Quarterly Updates for (16 Nov 1994 — 15 Feb 1995)


Significant meetings this quarter revolved around the Jordan-Israel treaty signed 10/26/94. PM Rabin met with King Hussein in Amman 1/12-13 about implementation of the treaty. On 12/6, Likud leader Binyamin Netanyahu met with King Hussein and Crown Prince Hassan in Amman; he emphasized that Likud no longer believes "Jordan is Palestine" and called for increased economic ties between the two countries. On 2/5 in Amman, King Hussein briefed 29-member Knesset delegation on peace process; the delegation then dined with 30 Jordanian MPs.

Diplomatic Relations

In implementation of the treaty, Israel and Jordan established full diplomatic relations on 11/27, opening their respective mbassies in Amman and Tel Aviv on 12/11. Marwan Muasher, head of U.S. Jordan Information Bureau and of Jordan's negotiating team, was appointed ambassador to Israel on 11/27 and, after some delay, Shimon Shamir, former ambassador to Egypt, was named Israel's ambassador on 2/15.


Israel on 1/30 withdrew from 132 sq. mi. of Jordanian territory captured in 1967 in compliance with the peace treaty. On 2/9, the remaining 17 sq. mi. were returned, armies were deployed along the newly demarcated borders, and 300 Israeli farmers were given entry permits so they could continue working farms.


The Jordanian cabinet on 2/ 11 approved a bill revoking all laws contravening the Jordan-Israel treaty, formally lifting the boycott on Israel (actually lifted on 11/16) and annulling a law on selling real estate to Israelis.


By mid-December, all joint committees on implementation had met, presented agendas, and formed subcommittees for specific treaty sections. Throughout the quarter, numerous meetings were held by the Jordanian-Israeli joint committees and subcommittees on transportation, aviation, security and borders, investment, industrial cooperation, monetary and banking issues, water, health, energy and telecommunications, education, science and culture, and so on to formulate outlines for meeting the goals of the treaty and to discuss investment projects and joint development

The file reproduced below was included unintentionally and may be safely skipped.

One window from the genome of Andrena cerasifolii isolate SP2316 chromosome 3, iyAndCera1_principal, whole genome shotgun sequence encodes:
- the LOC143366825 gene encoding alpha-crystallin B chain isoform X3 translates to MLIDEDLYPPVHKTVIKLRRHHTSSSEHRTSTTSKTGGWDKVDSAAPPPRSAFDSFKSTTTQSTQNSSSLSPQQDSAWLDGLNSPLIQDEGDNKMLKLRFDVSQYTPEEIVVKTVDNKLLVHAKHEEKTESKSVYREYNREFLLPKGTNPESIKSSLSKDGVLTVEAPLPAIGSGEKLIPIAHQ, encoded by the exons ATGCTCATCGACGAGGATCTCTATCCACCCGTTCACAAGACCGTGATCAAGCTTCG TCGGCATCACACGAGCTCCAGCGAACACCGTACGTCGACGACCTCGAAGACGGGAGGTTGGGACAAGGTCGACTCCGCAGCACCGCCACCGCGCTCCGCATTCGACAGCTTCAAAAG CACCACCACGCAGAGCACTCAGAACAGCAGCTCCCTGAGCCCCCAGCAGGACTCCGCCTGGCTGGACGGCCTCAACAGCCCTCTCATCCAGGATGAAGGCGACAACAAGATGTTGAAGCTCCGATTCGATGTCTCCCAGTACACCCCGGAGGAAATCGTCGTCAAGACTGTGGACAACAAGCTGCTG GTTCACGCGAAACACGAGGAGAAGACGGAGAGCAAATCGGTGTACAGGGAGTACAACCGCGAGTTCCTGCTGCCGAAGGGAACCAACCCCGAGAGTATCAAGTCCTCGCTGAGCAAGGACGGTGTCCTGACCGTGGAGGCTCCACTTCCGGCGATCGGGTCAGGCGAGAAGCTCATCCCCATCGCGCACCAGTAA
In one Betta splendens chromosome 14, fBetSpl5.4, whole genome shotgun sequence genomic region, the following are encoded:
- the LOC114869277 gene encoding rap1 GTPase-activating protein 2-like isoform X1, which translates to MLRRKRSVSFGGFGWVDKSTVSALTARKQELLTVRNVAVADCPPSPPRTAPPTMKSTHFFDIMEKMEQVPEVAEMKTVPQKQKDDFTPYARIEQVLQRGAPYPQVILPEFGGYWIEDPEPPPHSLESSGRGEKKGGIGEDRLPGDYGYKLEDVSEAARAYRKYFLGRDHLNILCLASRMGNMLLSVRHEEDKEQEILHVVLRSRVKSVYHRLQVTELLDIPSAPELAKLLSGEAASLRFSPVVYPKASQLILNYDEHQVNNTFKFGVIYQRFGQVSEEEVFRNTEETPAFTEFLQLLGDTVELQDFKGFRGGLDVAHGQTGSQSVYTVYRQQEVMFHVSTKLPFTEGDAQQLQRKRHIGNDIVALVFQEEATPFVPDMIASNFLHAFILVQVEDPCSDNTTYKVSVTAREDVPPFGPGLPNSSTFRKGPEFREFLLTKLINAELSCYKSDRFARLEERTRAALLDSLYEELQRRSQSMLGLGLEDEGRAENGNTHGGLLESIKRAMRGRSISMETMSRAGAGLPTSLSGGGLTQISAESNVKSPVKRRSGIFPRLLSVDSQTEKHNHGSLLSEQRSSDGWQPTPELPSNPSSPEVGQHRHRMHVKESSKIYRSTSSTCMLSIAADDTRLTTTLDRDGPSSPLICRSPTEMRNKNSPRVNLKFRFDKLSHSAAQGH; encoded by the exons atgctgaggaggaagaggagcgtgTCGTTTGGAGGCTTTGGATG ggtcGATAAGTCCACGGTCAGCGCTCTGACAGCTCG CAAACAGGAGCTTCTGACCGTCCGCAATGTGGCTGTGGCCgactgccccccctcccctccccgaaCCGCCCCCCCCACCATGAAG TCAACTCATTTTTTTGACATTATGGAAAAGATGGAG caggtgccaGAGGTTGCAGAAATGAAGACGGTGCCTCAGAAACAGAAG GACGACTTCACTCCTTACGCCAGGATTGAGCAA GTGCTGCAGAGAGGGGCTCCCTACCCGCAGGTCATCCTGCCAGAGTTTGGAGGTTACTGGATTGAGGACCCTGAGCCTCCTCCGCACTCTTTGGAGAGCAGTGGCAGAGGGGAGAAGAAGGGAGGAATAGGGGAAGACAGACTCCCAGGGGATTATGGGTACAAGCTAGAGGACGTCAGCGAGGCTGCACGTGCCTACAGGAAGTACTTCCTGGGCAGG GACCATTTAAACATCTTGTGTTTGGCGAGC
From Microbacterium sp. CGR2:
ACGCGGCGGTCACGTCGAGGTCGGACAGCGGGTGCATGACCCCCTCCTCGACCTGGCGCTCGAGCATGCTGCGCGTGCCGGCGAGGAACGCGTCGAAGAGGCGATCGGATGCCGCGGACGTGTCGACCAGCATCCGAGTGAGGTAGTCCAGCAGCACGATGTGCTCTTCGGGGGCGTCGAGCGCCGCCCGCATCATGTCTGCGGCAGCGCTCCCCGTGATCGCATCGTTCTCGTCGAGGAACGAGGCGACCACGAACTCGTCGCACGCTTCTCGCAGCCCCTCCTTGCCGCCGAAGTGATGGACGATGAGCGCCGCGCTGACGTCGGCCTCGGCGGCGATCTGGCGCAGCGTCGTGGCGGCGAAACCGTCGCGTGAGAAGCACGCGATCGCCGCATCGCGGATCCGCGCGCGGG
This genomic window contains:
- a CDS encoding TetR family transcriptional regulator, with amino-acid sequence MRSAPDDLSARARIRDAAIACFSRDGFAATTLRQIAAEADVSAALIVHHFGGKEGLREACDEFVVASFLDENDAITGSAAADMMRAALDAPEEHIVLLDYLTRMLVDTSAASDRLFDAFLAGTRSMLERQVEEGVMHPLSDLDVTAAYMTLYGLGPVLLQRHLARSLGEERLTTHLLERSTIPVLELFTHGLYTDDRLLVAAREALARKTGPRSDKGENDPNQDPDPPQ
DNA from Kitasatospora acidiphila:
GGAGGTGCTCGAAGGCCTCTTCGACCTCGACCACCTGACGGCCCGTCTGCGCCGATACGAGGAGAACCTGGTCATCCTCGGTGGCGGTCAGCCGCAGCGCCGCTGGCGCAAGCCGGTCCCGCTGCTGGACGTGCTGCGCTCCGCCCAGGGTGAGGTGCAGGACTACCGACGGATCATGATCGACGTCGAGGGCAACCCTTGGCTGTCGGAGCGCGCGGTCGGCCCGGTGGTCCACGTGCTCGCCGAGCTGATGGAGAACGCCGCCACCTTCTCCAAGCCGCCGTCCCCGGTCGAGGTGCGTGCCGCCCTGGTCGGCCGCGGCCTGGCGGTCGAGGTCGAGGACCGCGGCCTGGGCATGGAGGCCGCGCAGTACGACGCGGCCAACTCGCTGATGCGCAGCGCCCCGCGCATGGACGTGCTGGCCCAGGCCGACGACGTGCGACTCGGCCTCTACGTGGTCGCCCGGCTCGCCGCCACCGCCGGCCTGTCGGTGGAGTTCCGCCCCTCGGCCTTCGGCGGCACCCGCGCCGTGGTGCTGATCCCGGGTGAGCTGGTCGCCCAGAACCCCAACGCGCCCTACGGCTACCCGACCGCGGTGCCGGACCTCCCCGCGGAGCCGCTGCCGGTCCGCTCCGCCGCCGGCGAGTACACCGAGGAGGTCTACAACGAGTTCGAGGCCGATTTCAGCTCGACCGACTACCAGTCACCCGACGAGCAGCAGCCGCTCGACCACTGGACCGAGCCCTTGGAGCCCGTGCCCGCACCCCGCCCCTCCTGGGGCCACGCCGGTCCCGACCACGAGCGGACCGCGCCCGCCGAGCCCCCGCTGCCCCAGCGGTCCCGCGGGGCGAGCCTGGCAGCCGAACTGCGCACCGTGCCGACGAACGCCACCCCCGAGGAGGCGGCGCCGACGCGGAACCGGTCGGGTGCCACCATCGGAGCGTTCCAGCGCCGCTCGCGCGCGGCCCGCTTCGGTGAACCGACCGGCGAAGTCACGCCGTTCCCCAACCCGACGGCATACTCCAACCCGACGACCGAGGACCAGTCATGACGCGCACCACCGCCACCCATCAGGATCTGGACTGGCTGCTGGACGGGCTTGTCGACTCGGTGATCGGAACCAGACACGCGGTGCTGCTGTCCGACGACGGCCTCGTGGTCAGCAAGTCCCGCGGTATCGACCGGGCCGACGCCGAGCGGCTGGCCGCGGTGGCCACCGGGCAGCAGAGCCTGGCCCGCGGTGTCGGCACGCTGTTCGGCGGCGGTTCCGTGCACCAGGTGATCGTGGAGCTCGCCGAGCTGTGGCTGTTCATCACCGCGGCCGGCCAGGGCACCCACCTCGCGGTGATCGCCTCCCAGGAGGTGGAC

A first shipping agreement was reached in mid-November on shipping licenses, radio communications, and allowing free passage of small vessels on both sides of the Gulf of Elat.

In mid-January, the two sides agreed to build a railroad with EU assistance linking Irbid and Haifa, and Aqaba and Elat.

Toward the end of the quarter, some progress had been made on drafting a free trade agreement and on establishing air corridors and routes between the countries. Royal Jordanian Airlines and El Al agreed on joint tourist packages on 2/5, and a separate agreement on tourism was initialed on 2/6. That same day, "direct" postal service between Israel and Jordan began, though no mail will go by land and, pending the conclusion of an aviation agreement, all mail will be routed through Cyprus.

Meanwhile, Jordan reduced telephone rates to Israel and the occupied territories, where international calls go through the Israeli exchange, to half their former level.